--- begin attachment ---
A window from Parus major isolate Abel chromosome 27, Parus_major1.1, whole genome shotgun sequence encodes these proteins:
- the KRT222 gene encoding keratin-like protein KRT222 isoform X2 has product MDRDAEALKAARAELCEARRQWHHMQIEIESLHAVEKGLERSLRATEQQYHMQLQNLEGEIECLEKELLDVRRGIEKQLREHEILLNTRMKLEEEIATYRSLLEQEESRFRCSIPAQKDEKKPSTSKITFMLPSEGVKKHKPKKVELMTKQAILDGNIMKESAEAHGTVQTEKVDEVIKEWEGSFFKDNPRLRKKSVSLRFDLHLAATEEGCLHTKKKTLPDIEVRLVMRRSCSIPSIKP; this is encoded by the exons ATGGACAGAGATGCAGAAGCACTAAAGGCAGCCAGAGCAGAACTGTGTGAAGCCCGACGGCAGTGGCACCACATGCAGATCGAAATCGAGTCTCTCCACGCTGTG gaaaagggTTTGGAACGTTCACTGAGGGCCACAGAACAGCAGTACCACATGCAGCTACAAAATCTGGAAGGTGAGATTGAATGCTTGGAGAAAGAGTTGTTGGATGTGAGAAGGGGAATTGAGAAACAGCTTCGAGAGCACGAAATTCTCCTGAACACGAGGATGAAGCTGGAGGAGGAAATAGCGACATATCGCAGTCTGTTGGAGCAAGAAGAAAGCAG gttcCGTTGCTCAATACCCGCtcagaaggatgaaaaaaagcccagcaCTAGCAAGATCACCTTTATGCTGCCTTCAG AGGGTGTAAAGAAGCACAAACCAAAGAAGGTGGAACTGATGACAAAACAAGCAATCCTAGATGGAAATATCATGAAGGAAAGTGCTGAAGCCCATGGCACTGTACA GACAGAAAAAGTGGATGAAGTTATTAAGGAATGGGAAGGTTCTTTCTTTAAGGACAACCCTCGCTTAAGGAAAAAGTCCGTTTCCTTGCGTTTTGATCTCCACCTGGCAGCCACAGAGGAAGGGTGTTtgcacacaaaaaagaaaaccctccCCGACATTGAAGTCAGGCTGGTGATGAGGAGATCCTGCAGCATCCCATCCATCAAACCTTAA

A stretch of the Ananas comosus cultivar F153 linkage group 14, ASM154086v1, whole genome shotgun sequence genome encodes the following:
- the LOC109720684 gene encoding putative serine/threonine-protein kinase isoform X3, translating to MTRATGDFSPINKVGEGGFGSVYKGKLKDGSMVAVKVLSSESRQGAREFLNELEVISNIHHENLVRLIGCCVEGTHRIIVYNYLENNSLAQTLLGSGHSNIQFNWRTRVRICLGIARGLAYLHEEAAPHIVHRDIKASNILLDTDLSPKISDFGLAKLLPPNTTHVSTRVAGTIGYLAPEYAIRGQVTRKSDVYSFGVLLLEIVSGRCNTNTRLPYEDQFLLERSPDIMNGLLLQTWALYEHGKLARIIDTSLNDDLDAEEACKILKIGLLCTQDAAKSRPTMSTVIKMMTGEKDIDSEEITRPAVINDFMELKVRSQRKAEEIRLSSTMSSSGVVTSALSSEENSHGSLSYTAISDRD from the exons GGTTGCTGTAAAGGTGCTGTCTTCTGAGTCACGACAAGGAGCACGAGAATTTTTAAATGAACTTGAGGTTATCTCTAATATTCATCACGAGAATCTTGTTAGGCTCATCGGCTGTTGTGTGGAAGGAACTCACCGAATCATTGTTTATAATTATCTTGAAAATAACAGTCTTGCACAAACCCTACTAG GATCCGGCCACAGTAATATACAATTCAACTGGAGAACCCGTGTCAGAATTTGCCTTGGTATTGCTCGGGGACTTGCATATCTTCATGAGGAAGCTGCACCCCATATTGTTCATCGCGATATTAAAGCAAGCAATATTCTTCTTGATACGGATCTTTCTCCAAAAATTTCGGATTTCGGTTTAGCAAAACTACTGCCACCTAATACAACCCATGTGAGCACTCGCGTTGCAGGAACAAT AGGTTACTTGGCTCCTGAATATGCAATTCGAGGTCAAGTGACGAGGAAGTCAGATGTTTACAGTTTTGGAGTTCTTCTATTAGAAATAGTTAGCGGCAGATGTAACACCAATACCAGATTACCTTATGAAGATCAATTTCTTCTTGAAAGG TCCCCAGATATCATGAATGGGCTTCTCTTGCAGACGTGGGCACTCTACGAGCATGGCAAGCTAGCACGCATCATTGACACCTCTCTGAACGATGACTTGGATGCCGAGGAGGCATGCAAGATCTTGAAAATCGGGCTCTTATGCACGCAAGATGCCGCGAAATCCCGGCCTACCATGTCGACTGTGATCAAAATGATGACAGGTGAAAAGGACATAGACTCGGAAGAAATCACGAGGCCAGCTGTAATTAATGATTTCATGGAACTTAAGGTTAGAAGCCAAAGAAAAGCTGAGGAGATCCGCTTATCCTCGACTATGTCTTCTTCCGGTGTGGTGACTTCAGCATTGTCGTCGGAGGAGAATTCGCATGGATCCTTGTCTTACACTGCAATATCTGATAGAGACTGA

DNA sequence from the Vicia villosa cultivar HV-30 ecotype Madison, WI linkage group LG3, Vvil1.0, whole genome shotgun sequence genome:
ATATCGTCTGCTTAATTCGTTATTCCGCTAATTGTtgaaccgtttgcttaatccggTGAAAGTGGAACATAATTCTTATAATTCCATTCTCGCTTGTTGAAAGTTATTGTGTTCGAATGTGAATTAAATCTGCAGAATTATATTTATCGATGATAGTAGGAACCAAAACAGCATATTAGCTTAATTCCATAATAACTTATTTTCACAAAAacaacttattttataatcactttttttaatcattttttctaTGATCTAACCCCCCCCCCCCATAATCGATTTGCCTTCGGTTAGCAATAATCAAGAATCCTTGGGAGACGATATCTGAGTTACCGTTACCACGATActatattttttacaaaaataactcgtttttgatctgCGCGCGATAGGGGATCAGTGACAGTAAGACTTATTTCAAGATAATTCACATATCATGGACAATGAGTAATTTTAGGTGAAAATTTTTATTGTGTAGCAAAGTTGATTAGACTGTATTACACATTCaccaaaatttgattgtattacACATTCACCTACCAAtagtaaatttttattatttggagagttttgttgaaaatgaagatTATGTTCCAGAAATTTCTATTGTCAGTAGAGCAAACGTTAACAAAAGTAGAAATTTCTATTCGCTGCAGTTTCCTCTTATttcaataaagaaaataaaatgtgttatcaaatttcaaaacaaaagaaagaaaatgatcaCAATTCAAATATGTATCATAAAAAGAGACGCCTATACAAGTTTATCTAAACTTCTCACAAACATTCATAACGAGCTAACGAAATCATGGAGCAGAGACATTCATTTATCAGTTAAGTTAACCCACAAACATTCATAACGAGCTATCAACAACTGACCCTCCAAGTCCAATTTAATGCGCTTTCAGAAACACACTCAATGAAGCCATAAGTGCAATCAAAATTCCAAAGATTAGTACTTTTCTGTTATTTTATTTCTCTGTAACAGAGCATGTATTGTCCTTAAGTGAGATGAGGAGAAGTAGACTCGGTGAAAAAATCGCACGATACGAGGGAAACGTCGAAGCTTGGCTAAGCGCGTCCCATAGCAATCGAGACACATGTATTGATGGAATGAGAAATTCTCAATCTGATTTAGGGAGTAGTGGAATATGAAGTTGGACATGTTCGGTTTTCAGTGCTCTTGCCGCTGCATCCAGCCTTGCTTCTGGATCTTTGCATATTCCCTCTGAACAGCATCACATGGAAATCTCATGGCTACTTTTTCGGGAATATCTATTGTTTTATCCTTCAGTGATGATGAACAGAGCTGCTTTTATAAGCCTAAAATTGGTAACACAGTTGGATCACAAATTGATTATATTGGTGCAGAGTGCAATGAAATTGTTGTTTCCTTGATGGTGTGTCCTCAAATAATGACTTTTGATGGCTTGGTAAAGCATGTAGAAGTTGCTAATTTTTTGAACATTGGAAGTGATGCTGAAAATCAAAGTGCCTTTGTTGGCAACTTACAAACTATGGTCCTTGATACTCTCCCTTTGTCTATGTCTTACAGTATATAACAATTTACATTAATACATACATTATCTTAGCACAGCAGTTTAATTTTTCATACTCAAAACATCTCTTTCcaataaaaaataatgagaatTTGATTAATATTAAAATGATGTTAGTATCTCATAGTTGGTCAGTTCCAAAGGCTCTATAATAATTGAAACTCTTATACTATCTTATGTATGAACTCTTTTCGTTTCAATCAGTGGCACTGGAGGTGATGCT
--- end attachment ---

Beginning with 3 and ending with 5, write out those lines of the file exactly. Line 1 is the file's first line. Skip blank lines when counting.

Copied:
A stretch of the Ananas comosus cultivar F153 linkage group 14, ASM154086v1, whole genome shotgun sequence genome encodes the following:
- the LOC109720684 gene encoding putative serine/threonine-protein kinase isoform X3, translating to MTRATGDFSPINKVGEGGFGSVYKGKLKDGSMVAVKVLSSESRQGAREFLNELEVISNIHHENLVRLIGCCVEGTHRIIVYNYLENNSLAQTLLGSGHSNIQFNWRTRVRICLGIARGLAYLHEEAAPHIVHRDIKASNILLDTDLSPKISDFGLAKLLPPNTTHVSTRVAGTIGYLAPEYAIRGQVTRKSDVYSFGVLLLEIVSGRCNTNTRLPYEDQFLLERSPDIMNGLLLQTWALYEHGKLARIIDTSLNDDLDAEEACKILKIGLLCTQDAAKSRPTMSTVIKMMTGEKDIDSEEITRPAVINDFMELKVRSQRKAEEIRLSSTMSSSGVVTSALSSEENSHGSLSYTAISDRD from the exons GGTTGCTGTAAAGGTGCTGTCTTCTGAGTCACGACAAGGAGCACGAGAATTTTTAAATGAACTTGAGGTTATCTCTAATATTCATCACGAGAATCTTGTTAGGCTCATCGGCTGTTGTGTGGAAGGAACTCACCGAATCATTGTTTATAATTATCTTGAAAATAACAGTCTTGCACAAACCCTACTAG GATCCGGCCACAGTAATATACAATTCAACTGGAGAACCCGTGTCAGAATTTGCCTTGGTATTGCTCGGGGACTTGCATATCTTCATGAGGAAGCTGCACCCCATATTGTTCATCGCGATATTAAAGCAAGCAATATTCTTCTTGATACGGATCTTTCTCCAAAAATTTCGGATTTCGGTTTAGCAAAACTACTGCCACCTAATACAACCCATGTGAGCACTCGCGTTGCAGGAACAAT AGGTTACTTGGCTCCTGAATATGCAATTCGAGGTCAAGTGACGAGGAAGTCAGATGTTTACAGTTTTGGAGTTCTTCTATTAGAAATAGTTAGCGGCAGATGTAACACCAATACCAGATTACCTTATGAAGATCAATTTCTTCTTGAAAGG TCCCCAGATATCATGAATGGGCTTCTCTTGCAGACGTGGGCACTCTACGAGCATGGCAAGCTAGCACGCATCATTGACACCTCTCTGAACGATGACTTGGATGCCGAGGAGGCATGCAAGATCTTGAAAATCGGGCTCTTATGCACGCAAGATGCCGCGAAATCCCGGCCTACCATGTCGACTGTGATCAAAATGATGACAGGTGAAAAGGACATAGACTCGGAAGAAATCACGAGGCCAGCTGTAATTAATGATTTCATGGAACTTAAGGTTAGAAGCCAAAGAAAAGCTGAGGAGATCCGCTTATCCTCGACTATGTCTTCTTCCGGTGTGGTGACTTCAGCATTGTCGTCGGAGGAGAATTCGCATGGATCCTTGTCTTACACTGCAATATCTGATAGAGACTGA

DNA sequence from the Vicia villosa cultivar HV-30 ecotype Madison, WI linkage group LG3, Vvil1.0, whole genome shotgun sequence genome: